in , ,

Veterans Gather at Military Care Home to Honor D-Day Anniversary

Read Time:2 Minute, 5 Second

Scotland’s Renfrewshire Today, in observance of the 80th anniversary of D-Day, a military care home party in Renfrewshire featured a 98-year-old D-Day veteran as the guest of honor. At the Erskine Home, run by the Erskine Veterans Charity in Bishopton, Albert Lamond joined scores of other veterans in a celebration with a 1940s theme.

At the age of eighteen, Mr. Lamond participated in Operation Overlord on June 6, 1944, while serving in the Navy aboard the HMS Rowley. As HMS Rowley blasted Nazi fortifications, the larger battleship HMS Warspite had to be protected. Colin Lamond, 52, who attended the occasion with his uncle Mr. Lamond, the last living D-Day veteran at the institution, was full of admiration for his uncle’s bravery and modesty.

A tea party with a 16-piece swing band playing Glenn Miller tunes was part of the festivities, and employees dressed in 1940s attire danced with the veterans. In addition, 98-year-old children’s entertainer Glen Michael, a former RAF serviceman who entertained soldiers during World War II, made an appearance at the event, which has been planned since October.

Colin Lamond thought back on his uncle’s service, pointing out that in 1942, Albert started his military career at the age of 17. “That generation didn’t view their wartime experiences and the danger as particularly exceptional – it’s a modest generation,” he stated.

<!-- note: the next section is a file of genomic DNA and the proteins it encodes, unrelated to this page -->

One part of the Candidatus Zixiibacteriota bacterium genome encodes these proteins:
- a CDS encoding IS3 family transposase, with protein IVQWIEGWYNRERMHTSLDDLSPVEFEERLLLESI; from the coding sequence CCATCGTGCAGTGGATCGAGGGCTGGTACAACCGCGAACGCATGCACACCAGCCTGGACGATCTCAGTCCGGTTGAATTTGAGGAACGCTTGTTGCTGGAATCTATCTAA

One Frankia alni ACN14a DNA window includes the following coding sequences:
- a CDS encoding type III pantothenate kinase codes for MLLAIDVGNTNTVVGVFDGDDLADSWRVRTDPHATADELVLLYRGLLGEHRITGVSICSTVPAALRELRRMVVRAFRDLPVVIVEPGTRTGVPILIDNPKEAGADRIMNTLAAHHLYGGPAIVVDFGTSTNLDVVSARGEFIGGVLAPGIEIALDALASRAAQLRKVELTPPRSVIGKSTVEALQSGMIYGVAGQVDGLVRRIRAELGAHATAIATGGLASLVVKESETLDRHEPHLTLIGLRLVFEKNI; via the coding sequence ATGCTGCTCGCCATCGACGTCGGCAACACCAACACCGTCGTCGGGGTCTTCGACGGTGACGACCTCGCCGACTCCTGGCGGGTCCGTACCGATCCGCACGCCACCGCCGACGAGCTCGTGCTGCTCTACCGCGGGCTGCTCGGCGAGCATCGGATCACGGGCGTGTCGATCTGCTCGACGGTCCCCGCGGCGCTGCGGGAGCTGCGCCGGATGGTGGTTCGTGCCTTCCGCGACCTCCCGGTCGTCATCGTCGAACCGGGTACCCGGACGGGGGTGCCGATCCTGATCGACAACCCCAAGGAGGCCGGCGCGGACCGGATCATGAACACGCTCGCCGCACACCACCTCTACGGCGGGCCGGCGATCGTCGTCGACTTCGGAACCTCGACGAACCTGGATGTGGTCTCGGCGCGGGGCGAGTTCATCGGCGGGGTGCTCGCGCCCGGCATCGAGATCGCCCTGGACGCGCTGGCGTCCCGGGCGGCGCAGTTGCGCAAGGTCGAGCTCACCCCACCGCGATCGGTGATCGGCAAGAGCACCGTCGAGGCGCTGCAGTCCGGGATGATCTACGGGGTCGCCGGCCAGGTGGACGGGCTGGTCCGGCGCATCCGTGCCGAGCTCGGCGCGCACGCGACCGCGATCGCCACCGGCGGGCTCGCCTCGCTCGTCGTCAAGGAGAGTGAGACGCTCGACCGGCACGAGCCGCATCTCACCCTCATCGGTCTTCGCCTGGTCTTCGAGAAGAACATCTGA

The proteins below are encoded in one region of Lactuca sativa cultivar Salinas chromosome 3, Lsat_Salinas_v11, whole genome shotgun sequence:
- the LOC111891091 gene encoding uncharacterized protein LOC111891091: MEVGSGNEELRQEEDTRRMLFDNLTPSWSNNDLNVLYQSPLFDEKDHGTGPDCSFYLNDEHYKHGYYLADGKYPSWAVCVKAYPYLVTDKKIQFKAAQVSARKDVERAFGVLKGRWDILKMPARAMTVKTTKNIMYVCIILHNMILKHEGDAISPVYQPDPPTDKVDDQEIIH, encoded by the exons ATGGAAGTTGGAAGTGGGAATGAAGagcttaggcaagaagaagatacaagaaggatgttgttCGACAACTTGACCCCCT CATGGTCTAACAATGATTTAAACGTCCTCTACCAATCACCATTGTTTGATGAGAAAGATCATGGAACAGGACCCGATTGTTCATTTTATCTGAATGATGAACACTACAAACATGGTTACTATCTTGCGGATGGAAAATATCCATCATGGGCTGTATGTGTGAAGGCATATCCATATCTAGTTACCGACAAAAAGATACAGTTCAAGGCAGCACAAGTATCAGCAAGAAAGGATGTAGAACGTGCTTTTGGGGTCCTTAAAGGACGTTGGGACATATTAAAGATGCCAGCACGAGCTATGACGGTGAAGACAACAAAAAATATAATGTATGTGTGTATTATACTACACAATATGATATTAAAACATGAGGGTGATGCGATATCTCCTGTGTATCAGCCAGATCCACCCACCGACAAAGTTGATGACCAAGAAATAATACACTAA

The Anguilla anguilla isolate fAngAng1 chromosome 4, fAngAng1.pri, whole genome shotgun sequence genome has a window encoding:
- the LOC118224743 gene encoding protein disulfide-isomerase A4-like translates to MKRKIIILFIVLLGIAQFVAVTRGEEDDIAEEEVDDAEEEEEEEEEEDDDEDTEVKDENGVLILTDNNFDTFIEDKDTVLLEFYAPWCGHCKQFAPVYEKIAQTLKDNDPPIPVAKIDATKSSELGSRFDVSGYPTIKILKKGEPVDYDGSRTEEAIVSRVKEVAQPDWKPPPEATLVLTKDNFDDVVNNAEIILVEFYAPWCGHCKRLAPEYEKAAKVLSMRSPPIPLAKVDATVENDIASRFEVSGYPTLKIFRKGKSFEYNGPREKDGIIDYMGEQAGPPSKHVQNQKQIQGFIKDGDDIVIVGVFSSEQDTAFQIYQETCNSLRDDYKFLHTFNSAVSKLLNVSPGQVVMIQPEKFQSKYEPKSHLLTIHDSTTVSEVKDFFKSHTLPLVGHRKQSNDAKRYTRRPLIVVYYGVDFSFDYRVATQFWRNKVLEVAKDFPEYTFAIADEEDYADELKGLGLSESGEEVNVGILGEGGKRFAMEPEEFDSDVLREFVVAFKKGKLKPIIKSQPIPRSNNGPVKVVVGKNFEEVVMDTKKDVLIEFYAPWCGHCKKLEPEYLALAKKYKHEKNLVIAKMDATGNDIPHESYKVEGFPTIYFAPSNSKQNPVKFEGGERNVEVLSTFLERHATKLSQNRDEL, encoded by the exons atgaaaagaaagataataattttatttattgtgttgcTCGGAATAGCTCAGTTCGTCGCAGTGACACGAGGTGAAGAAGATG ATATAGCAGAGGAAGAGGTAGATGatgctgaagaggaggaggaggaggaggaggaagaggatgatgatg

Only in his 60s did Albert Lamond start talking about his experiences during the war; he became even more open after his wife Margaret passed away in his 80s. He has continued to take part in Cenotaph observances over the years, and his memory is still quite good.

With £10 million in yearly donations, the 1916-founded Erskine organization offers a wide range of services to veterans. Ian Cumming, the chief executive, stressed the importance of the D-Day commemoration for all locals, many of whom participated in World War II in various capacities.

This week, Albert Lamond gave a speech on the need of never forgetting the sacrifices made during the Normandy landings. Being one of the few surviving D-Day survivors, I can’t help but think of the people I served with. We must make sure that the next generation understands the actual cost of freedom and is never again blind to the atrocities we endured.”

In addition to honoring Mr. Lamond, today’s event served as a reminder of the bravery and selflessness displayed by all those who fought in World War II.

What do you think?

80 or so migrants were saved from the English Channel when the boat encountered difficulties.

The new King Charles bank notes are not accepted by the subway ticket machines in Glasgow.